By Todd Baughman
This weekend I had the opportunity to celebrate two men in my life turning 90 years old.
One was my grandfather Bob Houser and the other, my friend and founding pastor Gene Getz.
These milestones gave me the opportunity to celebrate the lives of some great men in my life.
My grandfather in many ways changed the trajectory of our family.
He came from a very poor (no running water) and abusive childhood family. But you would never guess that if you were to look around the room of the children and grandchildren celebrating his 90th.
He built a legacy (along with my incredible grandmother) of a family full of love, gentleness, humility, public service, and amazing hair. (That guy still has a full head of very stylish hair.)
I was reflecting on his hard work, faith, humility, leadership skills and desire to serve others this week. It’s clear that those traits have been passed down as I think about the children and grandchildren celebrating him. Although I fully recognize I often fall short of that legacy, I know without his (and others) example, I’d be a total train wreck…
In many similar ways I think about our founding pastor Gene and his legacy. Gene changed the way church is done. It’s really that simple. If you’ve heard of, or been to a Fellowship Bible Church there’s a very good chance you’ve been impacted by Gene.
Gene was a seminary professor in the 70’s teaching a course on what the bible said church should be like. Focused on things like Love, Acceptance, Authenticity, Care for each other and the community. Not too hung up on rules, routines, and forms.
He taught that there are certain biblical functions that must happen in a healthy church, but that there was freedom in the forms that those functions are lived out.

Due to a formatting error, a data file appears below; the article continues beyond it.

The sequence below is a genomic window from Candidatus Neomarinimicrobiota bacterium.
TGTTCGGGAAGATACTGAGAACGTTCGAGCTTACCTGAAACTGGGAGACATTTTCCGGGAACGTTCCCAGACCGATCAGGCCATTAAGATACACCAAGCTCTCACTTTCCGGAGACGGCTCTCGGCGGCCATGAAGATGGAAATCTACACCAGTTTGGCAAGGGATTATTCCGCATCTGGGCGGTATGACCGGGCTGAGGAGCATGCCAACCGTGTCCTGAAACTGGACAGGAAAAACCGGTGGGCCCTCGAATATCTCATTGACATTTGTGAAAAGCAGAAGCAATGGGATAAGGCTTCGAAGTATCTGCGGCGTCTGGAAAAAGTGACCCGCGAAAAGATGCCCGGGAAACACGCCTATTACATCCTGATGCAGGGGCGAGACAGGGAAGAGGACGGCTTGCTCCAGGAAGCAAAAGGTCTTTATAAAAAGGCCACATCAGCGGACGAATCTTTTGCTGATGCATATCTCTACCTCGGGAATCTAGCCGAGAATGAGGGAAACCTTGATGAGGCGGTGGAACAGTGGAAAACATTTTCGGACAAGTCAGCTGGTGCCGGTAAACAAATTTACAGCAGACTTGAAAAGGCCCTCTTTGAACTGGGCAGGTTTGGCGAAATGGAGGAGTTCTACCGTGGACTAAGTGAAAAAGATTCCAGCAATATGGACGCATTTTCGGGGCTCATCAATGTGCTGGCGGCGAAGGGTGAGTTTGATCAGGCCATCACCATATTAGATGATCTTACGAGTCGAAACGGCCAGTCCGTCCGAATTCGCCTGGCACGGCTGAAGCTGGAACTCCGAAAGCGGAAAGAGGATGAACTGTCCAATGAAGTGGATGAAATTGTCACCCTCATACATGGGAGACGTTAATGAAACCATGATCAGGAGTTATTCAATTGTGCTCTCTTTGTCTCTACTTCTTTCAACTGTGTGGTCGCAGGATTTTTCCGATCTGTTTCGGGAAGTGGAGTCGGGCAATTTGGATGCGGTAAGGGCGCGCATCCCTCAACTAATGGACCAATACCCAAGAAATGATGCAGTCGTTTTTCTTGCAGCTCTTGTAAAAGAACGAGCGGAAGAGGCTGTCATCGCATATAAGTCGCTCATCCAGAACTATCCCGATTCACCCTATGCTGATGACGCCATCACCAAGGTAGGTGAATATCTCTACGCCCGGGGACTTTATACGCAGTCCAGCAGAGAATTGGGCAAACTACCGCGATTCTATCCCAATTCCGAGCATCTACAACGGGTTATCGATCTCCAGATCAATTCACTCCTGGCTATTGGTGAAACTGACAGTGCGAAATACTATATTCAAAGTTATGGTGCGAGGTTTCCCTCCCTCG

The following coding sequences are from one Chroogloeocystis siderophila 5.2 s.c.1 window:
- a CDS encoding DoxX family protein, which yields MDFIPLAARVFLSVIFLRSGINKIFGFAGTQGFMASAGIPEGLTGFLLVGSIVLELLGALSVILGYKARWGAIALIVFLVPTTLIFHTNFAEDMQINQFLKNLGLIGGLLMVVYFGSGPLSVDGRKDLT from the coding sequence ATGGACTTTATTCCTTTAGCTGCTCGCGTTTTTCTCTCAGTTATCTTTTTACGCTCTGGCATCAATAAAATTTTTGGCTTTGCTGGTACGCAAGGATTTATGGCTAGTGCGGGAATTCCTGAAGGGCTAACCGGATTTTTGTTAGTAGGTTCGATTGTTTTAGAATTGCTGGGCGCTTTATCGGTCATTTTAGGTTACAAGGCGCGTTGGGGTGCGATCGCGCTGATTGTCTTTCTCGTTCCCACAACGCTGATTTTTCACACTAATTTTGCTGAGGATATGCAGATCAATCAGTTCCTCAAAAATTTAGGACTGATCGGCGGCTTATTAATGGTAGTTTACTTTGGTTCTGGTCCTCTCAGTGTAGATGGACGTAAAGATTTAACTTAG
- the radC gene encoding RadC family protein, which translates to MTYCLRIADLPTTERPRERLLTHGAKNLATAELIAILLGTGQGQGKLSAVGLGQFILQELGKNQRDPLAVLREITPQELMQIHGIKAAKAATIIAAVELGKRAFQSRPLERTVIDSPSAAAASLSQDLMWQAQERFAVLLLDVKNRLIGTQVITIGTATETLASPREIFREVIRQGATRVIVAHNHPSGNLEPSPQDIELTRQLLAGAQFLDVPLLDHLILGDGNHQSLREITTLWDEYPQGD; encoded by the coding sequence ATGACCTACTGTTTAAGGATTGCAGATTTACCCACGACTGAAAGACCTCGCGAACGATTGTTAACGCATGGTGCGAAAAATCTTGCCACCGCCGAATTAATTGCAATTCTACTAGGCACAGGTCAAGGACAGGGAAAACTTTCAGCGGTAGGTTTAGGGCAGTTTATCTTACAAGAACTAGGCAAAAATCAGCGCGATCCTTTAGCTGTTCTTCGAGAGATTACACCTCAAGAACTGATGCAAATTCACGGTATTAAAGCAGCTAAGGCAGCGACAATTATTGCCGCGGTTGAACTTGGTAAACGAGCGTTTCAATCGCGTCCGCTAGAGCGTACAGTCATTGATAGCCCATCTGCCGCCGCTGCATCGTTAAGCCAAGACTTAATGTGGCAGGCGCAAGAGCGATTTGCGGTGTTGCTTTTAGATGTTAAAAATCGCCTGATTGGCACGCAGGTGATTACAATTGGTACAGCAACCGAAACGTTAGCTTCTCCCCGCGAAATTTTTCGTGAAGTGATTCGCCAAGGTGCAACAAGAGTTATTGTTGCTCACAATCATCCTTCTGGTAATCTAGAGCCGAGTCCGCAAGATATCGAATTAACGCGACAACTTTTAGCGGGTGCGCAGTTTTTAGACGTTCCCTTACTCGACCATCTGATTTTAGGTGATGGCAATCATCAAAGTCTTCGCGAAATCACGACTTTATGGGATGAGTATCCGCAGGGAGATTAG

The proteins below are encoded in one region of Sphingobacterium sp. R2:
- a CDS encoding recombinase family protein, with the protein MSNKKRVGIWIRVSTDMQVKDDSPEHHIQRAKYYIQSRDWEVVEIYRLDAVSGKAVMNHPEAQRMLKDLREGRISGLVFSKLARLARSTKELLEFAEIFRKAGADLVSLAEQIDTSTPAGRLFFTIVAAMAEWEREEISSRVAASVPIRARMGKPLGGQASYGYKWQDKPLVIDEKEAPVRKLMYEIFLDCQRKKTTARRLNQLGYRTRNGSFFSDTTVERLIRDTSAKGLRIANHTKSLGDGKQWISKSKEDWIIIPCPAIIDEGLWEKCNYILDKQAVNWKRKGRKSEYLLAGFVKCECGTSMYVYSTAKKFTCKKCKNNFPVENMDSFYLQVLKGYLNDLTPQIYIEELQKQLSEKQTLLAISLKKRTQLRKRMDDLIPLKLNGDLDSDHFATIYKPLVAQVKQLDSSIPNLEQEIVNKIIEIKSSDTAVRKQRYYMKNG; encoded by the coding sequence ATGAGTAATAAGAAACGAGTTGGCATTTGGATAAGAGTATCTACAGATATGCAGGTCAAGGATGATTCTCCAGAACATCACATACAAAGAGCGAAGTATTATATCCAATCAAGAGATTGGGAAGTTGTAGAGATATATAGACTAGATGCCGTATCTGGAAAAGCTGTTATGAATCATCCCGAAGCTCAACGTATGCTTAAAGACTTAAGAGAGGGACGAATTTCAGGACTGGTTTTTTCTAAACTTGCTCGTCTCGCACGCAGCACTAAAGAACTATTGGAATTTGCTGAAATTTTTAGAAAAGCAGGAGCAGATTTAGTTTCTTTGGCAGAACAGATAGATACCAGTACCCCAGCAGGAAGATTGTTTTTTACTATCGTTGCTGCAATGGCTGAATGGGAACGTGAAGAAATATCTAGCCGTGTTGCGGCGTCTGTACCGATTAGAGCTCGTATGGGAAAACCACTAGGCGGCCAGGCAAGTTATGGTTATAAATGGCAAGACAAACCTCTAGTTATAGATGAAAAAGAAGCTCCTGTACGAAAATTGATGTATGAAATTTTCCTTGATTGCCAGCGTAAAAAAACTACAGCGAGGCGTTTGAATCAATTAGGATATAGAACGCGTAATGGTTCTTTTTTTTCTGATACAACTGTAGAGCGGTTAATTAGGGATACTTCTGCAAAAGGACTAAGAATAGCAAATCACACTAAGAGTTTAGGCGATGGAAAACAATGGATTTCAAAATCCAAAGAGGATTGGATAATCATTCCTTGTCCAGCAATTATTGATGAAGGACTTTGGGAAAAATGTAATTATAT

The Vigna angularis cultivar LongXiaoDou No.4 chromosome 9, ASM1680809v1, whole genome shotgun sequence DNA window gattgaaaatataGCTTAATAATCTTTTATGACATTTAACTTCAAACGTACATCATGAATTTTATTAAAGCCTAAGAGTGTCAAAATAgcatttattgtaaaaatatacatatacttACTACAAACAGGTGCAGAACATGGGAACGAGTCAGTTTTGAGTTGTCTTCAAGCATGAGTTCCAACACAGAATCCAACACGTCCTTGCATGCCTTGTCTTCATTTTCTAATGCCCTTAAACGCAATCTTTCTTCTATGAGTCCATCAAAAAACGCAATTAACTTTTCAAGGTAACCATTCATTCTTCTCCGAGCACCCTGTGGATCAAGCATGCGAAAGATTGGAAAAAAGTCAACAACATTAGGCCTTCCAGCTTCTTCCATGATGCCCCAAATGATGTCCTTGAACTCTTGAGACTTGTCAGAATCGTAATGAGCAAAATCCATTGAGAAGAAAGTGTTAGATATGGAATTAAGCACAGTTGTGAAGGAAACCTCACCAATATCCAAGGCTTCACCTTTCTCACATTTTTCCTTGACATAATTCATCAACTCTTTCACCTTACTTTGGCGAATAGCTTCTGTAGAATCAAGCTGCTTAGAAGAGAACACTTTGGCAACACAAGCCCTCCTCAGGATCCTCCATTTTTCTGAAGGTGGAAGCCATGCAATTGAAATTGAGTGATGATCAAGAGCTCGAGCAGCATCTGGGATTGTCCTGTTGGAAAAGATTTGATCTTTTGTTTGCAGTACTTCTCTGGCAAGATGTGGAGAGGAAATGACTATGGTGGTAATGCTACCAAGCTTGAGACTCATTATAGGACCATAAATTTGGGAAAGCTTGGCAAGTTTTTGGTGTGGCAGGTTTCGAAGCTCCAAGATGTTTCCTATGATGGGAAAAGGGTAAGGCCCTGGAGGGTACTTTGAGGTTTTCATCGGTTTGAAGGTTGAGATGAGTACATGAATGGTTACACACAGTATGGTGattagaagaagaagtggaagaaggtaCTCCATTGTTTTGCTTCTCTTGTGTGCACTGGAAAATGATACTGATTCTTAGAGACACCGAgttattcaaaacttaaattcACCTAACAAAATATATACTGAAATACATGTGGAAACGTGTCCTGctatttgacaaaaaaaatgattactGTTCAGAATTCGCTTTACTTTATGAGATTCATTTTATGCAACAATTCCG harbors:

His students challenged him, saying “that church didn’t really look like that”, and a group of them and others challenged him to start one.
Today there are around 400 independent churches who have been launched from this movement. The lives changed through these churches is immeasurable.
This weekend I’m honored to celebrate both these great men and their legacy. But I’m also stepping back to reflect on the legacy I hope to leave. One of generational impact. Or even more importantly eternal impact.
What will it look like when I turn 90? I sure hope I have grandpa’s hair! But seriously, I want that hair…. for real seriously though…
What am I doing now that will really matter then?
And do I spend my time now focused on what will make generational and eternal impact.
Ninety years is a long time, but compared to forever, it’s a tiny blip on the map. The Good News is: What we do here and now has the power to change trajectories here and in eternity.
So, let’s work together to help as many people as possible live for what really matters.